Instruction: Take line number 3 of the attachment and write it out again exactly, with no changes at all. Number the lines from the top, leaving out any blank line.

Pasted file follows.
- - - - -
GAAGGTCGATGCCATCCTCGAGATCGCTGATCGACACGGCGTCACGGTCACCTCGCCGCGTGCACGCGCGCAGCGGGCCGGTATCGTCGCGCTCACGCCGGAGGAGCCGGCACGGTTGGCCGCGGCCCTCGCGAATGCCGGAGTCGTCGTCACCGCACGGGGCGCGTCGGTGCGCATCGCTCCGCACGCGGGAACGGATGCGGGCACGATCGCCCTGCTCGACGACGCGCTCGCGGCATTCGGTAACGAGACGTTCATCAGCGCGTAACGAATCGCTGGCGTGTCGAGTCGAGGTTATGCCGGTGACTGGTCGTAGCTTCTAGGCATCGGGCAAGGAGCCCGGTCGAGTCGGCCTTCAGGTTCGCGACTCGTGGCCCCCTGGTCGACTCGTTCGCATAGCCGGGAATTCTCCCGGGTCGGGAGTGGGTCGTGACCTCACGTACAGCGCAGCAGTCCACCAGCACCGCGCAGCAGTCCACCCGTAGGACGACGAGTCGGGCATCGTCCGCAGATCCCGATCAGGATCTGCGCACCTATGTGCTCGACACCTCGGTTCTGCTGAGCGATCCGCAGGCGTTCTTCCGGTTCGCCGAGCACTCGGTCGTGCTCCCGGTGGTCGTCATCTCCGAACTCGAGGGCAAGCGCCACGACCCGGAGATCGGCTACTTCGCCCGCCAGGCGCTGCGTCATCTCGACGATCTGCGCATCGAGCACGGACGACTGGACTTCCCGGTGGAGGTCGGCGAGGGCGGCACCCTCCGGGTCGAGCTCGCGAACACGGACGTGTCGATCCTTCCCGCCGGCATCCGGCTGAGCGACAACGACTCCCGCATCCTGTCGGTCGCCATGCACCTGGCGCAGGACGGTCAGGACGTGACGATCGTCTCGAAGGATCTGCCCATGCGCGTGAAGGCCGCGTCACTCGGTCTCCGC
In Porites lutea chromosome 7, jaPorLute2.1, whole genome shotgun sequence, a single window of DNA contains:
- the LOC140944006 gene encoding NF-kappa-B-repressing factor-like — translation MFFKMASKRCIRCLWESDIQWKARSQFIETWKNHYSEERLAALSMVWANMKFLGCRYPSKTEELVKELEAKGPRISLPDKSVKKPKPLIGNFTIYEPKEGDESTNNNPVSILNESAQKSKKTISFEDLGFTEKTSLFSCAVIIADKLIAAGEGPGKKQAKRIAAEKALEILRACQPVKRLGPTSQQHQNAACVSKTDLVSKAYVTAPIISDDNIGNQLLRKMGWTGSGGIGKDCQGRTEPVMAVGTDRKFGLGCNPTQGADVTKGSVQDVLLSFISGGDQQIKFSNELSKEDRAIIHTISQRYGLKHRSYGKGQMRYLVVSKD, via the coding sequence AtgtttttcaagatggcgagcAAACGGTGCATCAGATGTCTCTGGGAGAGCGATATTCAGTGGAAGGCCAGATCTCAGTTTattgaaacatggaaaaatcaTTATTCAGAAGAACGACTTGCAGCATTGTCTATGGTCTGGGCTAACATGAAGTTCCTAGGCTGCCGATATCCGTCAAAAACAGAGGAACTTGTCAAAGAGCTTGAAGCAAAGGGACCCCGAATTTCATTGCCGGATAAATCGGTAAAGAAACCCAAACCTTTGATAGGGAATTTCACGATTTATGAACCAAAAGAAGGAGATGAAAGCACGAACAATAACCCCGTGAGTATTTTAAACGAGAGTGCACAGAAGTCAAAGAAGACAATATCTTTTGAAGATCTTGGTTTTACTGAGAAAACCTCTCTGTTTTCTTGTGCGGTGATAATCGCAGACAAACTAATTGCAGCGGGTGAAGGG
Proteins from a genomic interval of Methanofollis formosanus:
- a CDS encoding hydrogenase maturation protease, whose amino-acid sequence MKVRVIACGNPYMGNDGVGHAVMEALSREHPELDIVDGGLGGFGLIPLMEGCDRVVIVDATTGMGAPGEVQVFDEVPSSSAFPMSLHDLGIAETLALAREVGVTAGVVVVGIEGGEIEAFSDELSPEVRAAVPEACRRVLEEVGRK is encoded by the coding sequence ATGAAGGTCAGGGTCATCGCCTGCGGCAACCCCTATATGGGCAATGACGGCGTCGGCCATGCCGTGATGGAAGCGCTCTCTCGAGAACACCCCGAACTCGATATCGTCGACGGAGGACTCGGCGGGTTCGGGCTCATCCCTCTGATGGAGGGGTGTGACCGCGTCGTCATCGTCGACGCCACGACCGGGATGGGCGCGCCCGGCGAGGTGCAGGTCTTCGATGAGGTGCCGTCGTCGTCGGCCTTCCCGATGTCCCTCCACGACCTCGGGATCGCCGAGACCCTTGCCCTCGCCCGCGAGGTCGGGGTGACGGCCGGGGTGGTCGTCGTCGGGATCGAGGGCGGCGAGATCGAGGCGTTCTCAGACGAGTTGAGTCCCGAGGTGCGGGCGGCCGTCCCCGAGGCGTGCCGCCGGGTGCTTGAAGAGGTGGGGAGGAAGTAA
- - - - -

- the LOC140944006 gene encoding NF-kappa-B-repressing factor-like — translation MFFKMASKRCIRCLWESDIQWKARSQFIETWKNHYSEERLAALSMVWANMKFLGCRYPSKTEELVKELEAKGPRISLPDKSVKKPKPLIGNFTIYEPKEGDESTNNNPVSILNESAQKSKKTISFEDLGFTEKTSLFSCAVIIADKLIAAGEGPGKKQAKRIAAEKALEILRACQPVKRLGPTSQQHQNAACVSKTDLVSKAYVTAPIISDDNIGNQLLRKMGWTGSGGIGKDCQGRTEPVMAVGTDRKFGLGCNPTQGADVTKGSVQDVLLSFISGGDQQIKFSNELSKEDRAIIHTISQRYGLKHRSYGKGQMRYLVVSKD, via the coding sequence AtgtttttcaagatggcgagcAAACGGTGCATCAGATGTCTCTGGGAGAGCGATATTCAGTGGAAGGCCAGATCTCAGTTTattgaaacatggaaaaatcaTTATTCAGAAGAACGACTTGCAGCATTGTCTATGGTCTGGGCTAACATGAAGTTCCTAGGCTGCCGATATCCGTCAAAAACAGAGGAACTTGTCAAAGAGCTTGAAGCAAAGGGACCCCGAATTTCATTGCCGGATAAATCGGTAAAGAAACCCAAACCTTTGATAGGGAATTTCACGATTTATGAACCAAAAGAAGGAGATGAAAGCACGAACAATAACCCCGTGAGTATTTTAAACGAGAGTGCACAGAAGTCAAAGAAGACAATATCTTTTGAAGATCTTGGTTTTACTGAGAAAACCTCTCTGTTTTCTTGTGCGGTGATAATCGCAGACAAACTAATTGCAGCGGGTGAAGGG